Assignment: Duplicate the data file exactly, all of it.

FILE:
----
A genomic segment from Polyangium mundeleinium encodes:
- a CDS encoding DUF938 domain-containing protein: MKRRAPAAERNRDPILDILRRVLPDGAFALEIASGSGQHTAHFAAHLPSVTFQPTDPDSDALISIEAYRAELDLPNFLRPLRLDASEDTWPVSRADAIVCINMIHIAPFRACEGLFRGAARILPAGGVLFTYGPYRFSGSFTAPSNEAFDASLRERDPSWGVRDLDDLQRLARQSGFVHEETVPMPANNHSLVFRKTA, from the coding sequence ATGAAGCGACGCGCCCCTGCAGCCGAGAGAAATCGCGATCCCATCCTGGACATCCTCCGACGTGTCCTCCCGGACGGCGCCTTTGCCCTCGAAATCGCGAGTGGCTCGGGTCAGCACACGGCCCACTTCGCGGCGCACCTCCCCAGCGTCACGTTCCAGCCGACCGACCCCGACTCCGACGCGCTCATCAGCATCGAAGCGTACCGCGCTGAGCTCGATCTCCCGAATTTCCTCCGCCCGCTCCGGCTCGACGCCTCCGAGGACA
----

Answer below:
A genomic segment from Polyangium mundeleinium encodes:
- a CDS encoding DUF938 domain-containing protein: MKRRAPAAERNRDPILDILRRVLPDGAFALEIASGSGQHTAHFAAHLPSVTFQPTDPDSDALISIEAYRAELDLPNFLRPLRLDASEDTWPVSRADAIVCINMIHIAPFRACEGLFRGAARILPAGGVLFTYGPYRFSGSFTAPSNEAFDASLRERDPSWGVRDLDDLQRLARQSGFVHEETVPMPANNHSLVFRKTA, from the coding sequence ATGAAGCGACGCGCCCCTGCAGCCGAGAGAAATCGCGATCCCATCCTGGACATCCTCCGACGTGTCCTCCCGGACGGCGCCTTTGCCCTCGAAATCGCGAGTGGCTCGGGTCAGCACACGGCCCACTTCGCGGCGCACCTCCCCAGCGTCACGTTCCAGCCGACCGACCCCGACTCCGACGCGCTCATCAGCATCGAAGCGTACCGCGCTGAGCTCGATCTCCCGAATTTCCTCCGCCCGCTCCGGCTCGACGCCTCCGAGGACA